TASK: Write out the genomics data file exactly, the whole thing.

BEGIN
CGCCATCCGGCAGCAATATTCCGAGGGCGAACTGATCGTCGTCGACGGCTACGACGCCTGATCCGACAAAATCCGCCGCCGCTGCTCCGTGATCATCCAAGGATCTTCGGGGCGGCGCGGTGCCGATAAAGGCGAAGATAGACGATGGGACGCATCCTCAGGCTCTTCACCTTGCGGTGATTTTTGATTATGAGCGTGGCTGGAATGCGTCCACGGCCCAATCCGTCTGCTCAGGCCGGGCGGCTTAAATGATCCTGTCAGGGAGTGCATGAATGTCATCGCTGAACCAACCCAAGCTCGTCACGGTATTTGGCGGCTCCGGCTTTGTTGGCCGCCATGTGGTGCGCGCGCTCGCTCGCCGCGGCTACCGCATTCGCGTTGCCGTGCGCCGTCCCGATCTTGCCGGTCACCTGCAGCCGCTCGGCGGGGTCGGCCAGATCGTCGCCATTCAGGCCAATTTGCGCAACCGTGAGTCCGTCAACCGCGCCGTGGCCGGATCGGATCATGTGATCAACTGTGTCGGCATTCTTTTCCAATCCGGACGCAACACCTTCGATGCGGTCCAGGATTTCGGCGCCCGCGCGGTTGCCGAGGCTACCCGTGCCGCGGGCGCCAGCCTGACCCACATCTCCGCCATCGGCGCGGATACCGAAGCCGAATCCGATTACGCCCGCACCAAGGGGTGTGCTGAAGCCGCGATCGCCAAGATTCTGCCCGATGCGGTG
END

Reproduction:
CGCCATCCGGCAGCAATATTCCGAGGGCGAACTGATCGTCGTCGACGGCTACGACGCCTGATCCGACAAAATCCGCCGCCGCTGCTCCGTGATCATCCAAGGATCTTCGGGGCGGCGCGGTGCCGATAAAGGCGAAGATAGACGATGGGACGCATCCTCAGGCTCTTCACCTTGCGGTGATTTTTGATTATGAGCGTGGCTGGAATGCGTCCACGGCCCAATCCGTCTGCTCAGGCCGGGCGGCTTAAATGATCCTGTCAGGGAGTGCATGAATGTCATCGCTGAACCAACCCAAGCTCGTCACGGTATTTGGCGGCTCCGGCTTTGTTGGCCGCCATGTGGTGCGCGCGCTCGCTCGCCGCGGCTACCGCATTCGCGTTGCCGTGCGCCGTCCCGATCTTGCCGGTCACCTGCAGCCGCTCGGCGGGGTCGGCCAGATCGTCGCCATTCAGGCCAATTTGCGCAACCGTGAGTCCGTCAACCGCGCCGTGGCCGGATCGGATCATGTGATCAACTGTGTCGGCATTCTTTTCCAATCCGGACGCAACACCTTCGATGCGGTCCAGGATTTCGGCGCCCGCGCGGTTGCCGAGGCTACCCGTGCCGCGGGCGCCAGCCTGACCCACATCTCCGCCATCGGCGCGGATACCGAAGCCGAATCCGATTACGCCCGCACCAAGGGGTGTGCTGAAGCCGCGATCGCCAAGATTCTGCCCGATGCGGTG